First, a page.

linker errors when I use template friends?

Discussion in 'C++' started by John Harrison, May 16, 2004.

  1. "william xuuu" <> wrote in message news:...
    >
    > Actually, I also got linker errors with template functions and template
    > classes. And I avoided both of them successfully, by pouring foo.cpp
    > into foo.h, according to the C++ FAQ.
    >
    > (http://www.parashift.com/c -faq-lite/containers-and-templates.html)
    >
    > And then, I pre-declared each template friend function above the
    > definition of template class. But I still get template friends linker
    > error. My compiler is gcc 3.3.3. Any hints? Thanks,
    >


    Probably your 'pre-declaration' is not the same as your actual definition.
    So the linker tries to find the definiton for you pre-declaration and finds
    nothing. Show us the code.

    Don't #include foo.cpp in foo.h, that just makes things unnecessarily
    complicated. Put everthing into foo.h and throw away foo.cpp. You know it
    makes sense.

    john
     
    John Harrison, May 16, 2004
    #1
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  2. John Harrison

    william xuuu Guest

    Actually, I also got linker errors with template functions and template
    classes. And I avoided both of them successfully, by pouring foo.cpp
    into foo.h, according to the C++ FAQ.

    (http://www.parashift.com/c -faq-lite/containers-and-templates.html)

    And then, I pre-declared each template friend function above the
    definition of template class. But I still get template friends linker
    error. My compiler is gcc 3.3.3. Any hints? Thanks,

    --
    William Xuuu
     
    william xuuu, May 16, 2004
    #2
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  3. John Harrison

    William Xuuu Guest

    "John Harrison" <> writes:

    > Probably your 'pre-declaration' is not the same as your actual definition.
    > So the linker tries to find the definiton for you pre-declaration and finds
    > nothing. Show us the code.


    Okay, here it is: (only two files)
    //----------------------- "vector_set.h"

    //pre declarations.
    template <typename T> class Vector_Set;
    template <typename T> Vector_Set<T> operator+ (const Vector_Set<T>& s1,
    const Vector_Set<T>& s2);

    //begin class itself
    template <typename T> class Vector_Set
    {
    friend Vector_Set<T> operator+ (const Vector_Set<T>& s1, const
    Vector_Set<T>& s2);
    public:
    ...
    };

    // friends implementation
    template <typename T> Vector_Set<T> operator+ (const Vector_Set<T>& s1,
    const Vector_Set<T>& s2)
    {
    ...
    }

    //----------------------- "vector_set_main.cpp"

    typedef Vector_Set<int> Set;

    Set a = Set(10), b = Set(10);
    for(int i = 0; i < a.size(); i++)
    if(i % 2 == 1)
    a.add_member(i);
    else
    b.add_member(i);

    // Here causes error!
    a + b;



    warnings and errors:

    g++ -c vector_set_main.cpp
    In file included from vector_set_main.cpp:8:
    vector_set.h:29: warning: friend declaration `Vector_Set<T> operator+(const
    Vector_Set<T>&, const Vector_Set<T>&)' declares a non-template function
    g++ -g vector_set_main.o -O2 -lm -o vector_set_main
    vector_set_main.o(.text+0x172): In function `main':
    : undefined reference to `operator+(Vector_Set<int> const&, Vector_Set<int> const&)'

    does this help?

    --
    William Xuuu
     
    William Xuuu, May 16, 2004
    #3
  4. > template <typename T> class Vector_Set
    > {
    > friend Vector_Set<T> operator+ (const Vector_Set<T>& s1, const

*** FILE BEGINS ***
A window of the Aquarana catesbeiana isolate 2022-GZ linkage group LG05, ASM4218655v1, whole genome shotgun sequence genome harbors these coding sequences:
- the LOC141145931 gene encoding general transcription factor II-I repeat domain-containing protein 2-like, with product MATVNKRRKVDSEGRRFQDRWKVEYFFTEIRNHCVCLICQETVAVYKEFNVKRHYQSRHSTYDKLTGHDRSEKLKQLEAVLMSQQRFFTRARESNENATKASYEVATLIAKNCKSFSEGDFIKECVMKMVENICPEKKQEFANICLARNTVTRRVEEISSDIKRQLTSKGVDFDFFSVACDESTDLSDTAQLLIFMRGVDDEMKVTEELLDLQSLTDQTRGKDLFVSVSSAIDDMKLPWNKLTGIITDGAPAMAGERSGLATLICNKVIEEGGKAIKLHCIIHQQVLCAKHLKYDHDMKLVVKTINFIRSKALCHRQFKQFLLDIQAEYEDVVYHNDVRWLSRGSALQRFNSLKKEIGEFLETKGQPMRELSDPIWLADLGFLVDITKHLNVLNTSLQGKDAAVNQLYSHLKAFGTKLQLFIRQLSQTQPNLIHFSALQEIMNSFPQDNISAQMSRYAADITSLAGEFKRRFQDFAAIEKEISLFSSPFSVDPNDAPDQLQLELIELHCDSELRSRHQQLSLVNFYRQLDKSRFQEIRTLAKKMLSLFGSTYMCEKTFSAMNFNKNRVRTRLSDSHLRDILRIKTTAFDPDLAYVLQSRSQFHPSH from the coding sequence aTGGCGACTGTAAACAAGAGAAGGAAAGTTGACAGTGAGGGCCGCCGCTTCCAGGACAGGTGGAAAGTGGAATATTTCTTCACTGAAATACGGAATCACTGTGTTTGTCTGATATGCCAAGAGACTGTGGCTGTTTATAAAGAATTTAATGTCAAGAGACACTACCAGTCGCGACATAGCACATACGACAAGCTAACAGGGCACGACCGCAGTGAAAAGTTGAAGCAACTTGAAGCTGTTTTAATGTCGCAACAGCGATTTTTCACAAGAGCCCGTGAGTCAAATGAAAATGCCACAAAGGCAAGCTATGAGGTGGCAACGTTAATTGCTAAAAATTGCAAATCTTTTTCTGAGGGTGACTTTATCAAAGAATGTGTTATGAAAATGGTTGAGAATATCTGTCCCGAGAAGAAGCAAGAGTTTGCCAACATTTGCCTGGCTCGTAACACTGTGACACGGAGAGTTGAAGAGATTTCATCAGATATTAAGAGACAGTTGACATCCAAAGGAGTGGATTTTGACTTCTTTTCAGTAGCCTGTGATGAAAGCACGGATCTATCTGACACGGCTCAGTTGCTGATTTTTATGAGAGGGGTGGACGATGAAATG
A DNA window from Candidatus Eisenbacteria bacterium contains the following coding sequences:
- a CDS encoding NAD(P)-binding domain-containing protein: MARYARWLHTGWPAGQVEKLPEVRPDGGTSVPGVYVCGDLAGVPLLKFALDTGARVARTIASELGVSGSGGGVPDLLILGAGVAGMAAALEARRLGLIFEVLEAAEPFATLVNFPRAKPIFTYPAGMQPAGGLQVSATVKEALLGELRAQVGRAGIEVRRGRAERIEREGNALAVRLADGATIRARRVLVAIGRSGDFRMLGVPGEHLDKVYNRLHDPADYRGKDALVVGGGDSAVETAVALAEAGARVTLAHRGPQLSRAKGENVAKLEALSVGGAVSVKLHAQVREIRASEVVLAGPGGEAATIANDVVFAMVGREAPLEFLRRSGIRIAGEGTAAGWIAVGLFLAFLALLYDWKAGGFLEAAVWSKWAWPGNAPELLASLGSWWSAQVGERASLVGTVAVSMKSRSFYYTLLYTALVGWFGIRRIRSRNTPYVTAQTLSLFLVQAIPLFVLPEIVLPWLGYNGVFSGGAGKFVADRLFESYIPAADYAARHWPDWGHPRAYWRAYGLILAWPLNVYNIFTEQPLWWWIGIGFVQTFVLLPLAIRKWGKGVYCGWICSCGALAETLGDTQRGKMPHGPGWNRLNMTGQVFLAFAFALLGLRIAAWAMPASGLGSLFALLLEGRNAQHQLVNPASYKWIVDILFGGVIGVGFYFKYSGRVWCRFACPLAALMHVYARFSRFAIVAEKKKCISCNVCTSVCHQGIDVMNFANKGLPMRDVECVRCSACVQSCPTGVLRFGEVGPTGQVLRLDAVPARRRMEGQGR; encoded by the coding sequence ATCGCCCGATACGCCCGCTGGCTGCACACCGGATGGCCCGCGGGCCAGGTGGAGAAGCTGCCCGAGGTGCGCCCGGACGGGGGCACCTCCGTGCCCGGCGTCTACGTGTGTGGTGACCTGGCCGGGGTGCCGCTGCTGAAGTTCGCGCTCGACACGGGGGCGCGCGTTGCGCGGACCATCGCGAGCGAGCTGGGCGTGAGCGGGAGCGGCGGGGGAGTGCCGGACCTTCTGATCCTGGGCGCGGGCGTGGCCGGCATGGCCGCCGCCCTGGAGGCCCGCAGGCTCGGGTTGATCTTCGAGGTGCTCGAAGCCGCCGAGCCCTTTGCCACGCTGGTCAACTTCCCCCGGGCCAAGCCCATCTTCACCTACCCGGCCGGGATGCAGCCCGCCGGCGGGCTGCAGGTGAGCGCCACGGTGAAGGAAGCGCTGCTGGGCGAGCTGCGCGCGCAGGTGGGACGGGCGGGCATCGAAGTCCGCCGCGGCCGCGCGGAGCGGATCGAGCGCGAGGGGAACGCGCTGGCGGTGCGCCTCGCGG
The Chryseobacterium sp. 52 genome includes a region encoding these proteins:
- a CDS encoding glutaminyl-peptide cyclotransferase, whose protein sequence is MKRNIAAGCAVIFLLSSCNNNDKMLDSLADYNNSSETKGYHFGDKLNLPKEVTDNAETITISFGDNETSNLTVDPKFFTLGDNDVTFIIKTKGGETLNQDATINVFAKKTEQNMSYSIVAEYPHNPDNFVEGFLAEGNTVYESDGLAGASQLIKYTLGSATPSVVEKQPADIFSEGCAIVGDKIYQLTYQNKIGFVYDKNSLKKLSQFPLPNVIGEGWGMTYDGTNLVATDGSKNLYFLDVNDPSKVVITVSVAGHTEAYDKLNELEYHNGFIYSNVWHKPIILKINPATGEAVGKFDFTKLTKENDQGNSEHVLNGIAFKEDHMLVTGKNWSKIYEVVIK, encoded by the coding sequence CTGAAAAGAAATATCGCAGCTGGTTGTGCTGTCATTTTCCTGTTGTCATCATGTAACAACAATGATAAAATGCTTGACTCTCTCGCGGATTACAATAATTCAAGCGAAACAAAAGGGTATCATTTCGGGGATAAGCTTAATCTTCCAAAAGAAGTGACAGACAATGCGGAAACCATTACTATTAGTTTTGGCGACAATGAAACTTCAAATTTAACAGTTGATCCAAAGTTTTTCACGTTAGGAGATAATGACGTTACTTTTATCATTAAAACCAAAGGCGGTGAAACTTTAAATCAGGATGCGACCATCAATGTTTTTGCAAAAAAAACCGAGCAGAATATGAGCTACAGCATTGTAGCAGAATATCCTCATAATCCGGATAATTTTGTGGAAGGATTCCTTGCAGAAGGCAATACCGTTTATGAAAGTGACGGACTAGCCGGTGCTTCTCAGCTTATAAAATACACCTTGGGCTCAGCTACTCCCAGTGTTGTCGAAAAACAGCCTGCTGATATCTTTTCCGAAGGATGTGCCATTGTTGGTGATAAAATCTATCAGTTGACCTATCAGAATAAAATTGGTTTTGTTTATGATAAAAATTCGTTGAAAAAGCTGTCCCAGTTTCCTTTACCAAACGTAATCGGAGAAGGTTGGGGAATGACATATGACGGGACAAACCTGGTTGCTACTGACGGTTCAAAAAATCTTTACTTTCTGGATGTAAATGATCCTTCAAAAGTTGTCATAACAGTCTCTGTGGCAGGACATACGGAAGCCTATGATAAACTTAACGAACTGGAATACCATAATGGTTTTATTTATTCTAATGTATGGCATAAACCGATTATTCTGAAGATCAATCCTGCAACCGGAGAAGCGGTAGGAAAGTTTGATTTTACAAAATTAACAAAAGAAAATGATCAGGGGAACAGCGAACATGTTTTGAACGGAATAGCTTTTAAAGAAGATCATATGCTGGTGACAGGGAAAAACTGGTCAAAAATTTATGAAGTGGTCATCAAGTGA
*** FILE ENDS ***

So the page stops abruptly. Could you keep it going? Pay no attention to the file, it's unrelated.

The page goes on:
> Vector_Set<T>& s2);


    This is a non-template function. It declares (as a friend) this function

    Vector_Set<int> operator+ (const Vector_Set<int>& s1, const Vector_Set<int>&
    s2);

    >
    > typedef Vector_Set<int> Set;
    >
    > Set a = Set(10), b = Set(10);
    > for(int i = 0; i < a.size(); i++)
    > if(i % 2 == 1)
    > a.add_member(i);
    > else
    > b.add_member(i);
    >
    > // Here causes error!
    > a + b;
    >


    Now the compiler thinks there are two functions to choose from, the
    non-template (which you declared as a friend)

    Vector_Set<int> operator+ (const Vector_Set<int>& s1, const Vector_Set<int>&
    s2);

    and the template (which you pre-declared)

    template <class T>
    Vector_Set<T> operator+ (const Vector_Set<T>& s1, const Vector_Set<T>& s2);

    Given this choice the compiler always prefers the non-template. But since
    you didn't define a non-template you get a link error.

    The answer is to tell the compiler that the friend declaration refers to a
    template function. You do that by adding '<T>' or '<>' after operator+.

    template <typename T> class Vector_Set
    {
    friend Vector_Set<T> operator+ <>(const Vector_Set<T>& s1, const
    Vector_Set<T>& s2);

    It's easy to forget that you can have template and non-template versions of
    the same function.

    john
     
    John Harrison, May 16, 2004
    #4
  5. > The answer is to tell the compiler that the friend declaration refers to a
    > template function. You do that by adding '<T>' or '<>' after operator+.
    >


    Hmm, seems gcc doesn't always handle the <T> form correctly. I would stick
    with <>.

    john
     
    John Harrison, May 16, 2004
    #5
  6. John Harrison

    Greg Comeau Guest

    In article <>, William Xuuu <> wrote:
    >"John Harrison" <> writes:
    >> Probably your 'pre-declaration' is not the same as your actual definition.
    >> So the linker tries to find the definiton for you pre-declaration and finds
    >> nothing. Show us the code.

    >
    >Okay, here it is: (only two files)
    >//----------------------- "vector_set.h"
    >
    >//pre declarations.
    >template <typename T> class Vector_Set;
    >template <typename T> Vector_Set<T> operator+ (const Vector_Set<T>& s1,
    > const Vector_Set<T>& s2);
    >
    >//begin class itself
    >template <typename T> class Vector_Set
    >{
    >friend Vector_Set<T> operator+ (const Vector_Set<T>& s1, const
    > Vector_Set<T>& s2);
    >public:
    > ...
    >};
    >
    >// friends implementation
    >template <typename T> Vector_Set<T> operator+ (const Vector_Set<T>& s1,
    > const Vector_Set<T>& s2)
    >{
    > ...
    >}
    >
    >//----------------------- "vector_set_main.cpp"
    >
    > typedef Vector_Set<int> Set;
    >
    > Set a = Set(10), b = Set(10);
    > for(int i = 0; i < a.size(); i++)
    > if(i % 2 == 1)
    > a.add_member(i);
    > else
    > b.add_member(i);
    >
    > // Here causes error!
    > a + b;
    >
    >
    >
    >warnings and errors:
    >
    >g++ -c vector_set_main.cpp
    >In file included from vector_set_main.cpp:8:
    >vector_set.h:29: warning: friend declaration `Vector_Set<T> operator+(const
    > Vector_Set<T>&, const Vector_Set<T>&)' declares a non-template function
    >g++ -g vector_set_main.o -O2 -lm -o vector_set_main
    >vector_set_main.o(.text+0x172): In function `main':
    >: undefined reference to `operator+(Vector_Set<int> const&, Vector_Set<int> const&)'
    >
    >does this help?


    Like John and your warning say: the decl is not the same